Italian Celebration

It was the first national day celebration that Italian Ambassador Vincenzo Pacheco Petrone and his wife Susana hosted here in Japan, and it was obvious from the moment you entered their residence that they and their staff had gone all-out to make it a special day in every way. The weather was beautiful so most of the many guests spent as much time outside in the embassy’s beautiful and legendary garden as possible. The many art objects on display both inside and outside the Petrones’ hold included an installment work Paradise in a Train Window by Nero Akamatsu. Vincenzo and Susana had really made a wise move when they put first class caterer Giorgio Matera in charge of the food that day. The man who’s the best in his field here in Japan chose seven top Italian chefs to prepare their specialties. There were long tables of everyone’s Italian favorites artistically displayed. All I can say is what a first class feast this was. The art, the marvelous mix of people there, and the warm, friendly Italian ambiance added up to ‘la dolce vita’ at its best.

Ruiz Cabanas’ Garden Party for Mexican Naval Officers and Cadets

I was late again and really sorry, as I missed what I knew would be a very inspiring and moving opening ceremony for Mexican Ambassador and Señora Miguel Ruiz-Cabanas’ garden party for the officers and cadets of the visiting Mexican naval training ship, the majestic Cuauhtemoc. The ceremony, I was told, with its color guard and very special Mexican flag, really brought out the pride and love that the people of Mexico have for their country. The embassy has a new chef, and the man really knows what he’s doing. Like everyone there, I pigged out and really understood why I’ve always loved Mexican and Tex-Mex food. As always at the Mexican embassy there was a festive atmosphere with live mariachi music, lively dancing and kids in traditional costumes. As I always say and really mean, Viva Mexico. You, by the way, have until August 30 to catch the largest ever exhibition of modern Mexican art every shown in Japan at the Setagaya Art Museum. I’m a big fan of Frida Kahlo and Diego Rivera.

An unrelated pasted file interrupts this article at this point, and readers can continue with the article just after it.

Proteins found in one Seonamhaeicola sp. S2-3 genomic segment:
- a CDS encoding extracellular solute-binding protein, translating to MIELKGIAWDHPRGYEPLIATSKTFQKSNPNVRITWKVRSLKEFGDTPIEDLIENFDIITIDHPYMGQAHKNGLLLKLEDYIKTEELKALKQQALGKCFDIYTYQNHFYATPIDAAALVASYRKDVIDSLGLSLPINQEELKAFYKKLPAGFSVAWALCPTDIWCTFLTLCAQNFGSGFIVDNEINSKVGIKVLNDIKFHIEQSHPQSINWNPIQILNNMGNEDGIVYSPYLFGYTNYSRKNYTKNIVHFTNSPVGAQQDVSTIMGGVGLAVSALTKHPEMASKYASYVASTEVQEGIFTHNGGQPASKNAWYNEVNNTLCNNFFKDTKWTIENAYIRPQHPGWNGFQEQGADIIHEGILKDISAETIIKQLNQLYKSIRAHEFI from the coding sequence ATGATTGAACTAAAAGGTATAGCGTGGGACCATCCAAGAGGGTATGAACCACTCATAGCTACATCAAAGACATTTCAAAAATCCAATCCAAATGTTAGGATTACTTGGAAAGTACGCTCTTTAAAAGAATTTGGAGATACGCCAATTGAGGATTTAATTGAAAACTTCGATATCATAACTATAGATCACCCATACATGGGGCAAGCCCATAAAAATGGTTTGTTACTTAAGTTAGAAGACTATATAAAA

10th Thai Festival at Yoyogi Park

This festival is becoming a must for those looking for a full day or two of what is becoming an exotic Thai experience in Tokyo. Both days at the Thai Festival 2009 at Yoyogi Park were packed with people of all ages from all over the world, enjoying the picnic atmosphere, the Thai food and drinks, the entertainment, the shopping, and the mood. I was out late in Roppongi Friday night; sorry I missed the cultural show that was part of Thai Ambassador Suvidhya Simaskul and his wife Boontipa’s opening ceremony. I heard it was just great. Even so, there was so much to do. I stayed until it was over on Saturday, and went back on Sunday for a few more hours. In addition to the big stage in the park, several small stages had been set up, and there was a full schedule of Thai entertainment that included classical music and dancing, Muay Thai kickboxing, and music by half a dozen of Thailand’s pop entertainers. Good looking Thai guys and gorgeous Thai girls in glittering traditional costumes roamed through the crowd and happily posed for photos. With so many people there, it was also fun to pretend you were in Thailand by taking your photo after you stuck your head through a hole in a big set that looked you were riding a water buffalo or in a boat in the floating market. The variety of Thai food was endless. It was delicious and inexpensive. The farmers’ market offered the opportunity to buy all the wonderful fruits you find in Thailand, and prices were really cheap. I do want to mention the exhibition of tuk tuks (the best way to get around in Bangkok) and the Thai and Japanese teams competing in the popular Thai game takraw where they kick a small ball all over the playing court. It was a super festival, and if you can’t get to Thailand I strongly suggest you try to get to the festival next year.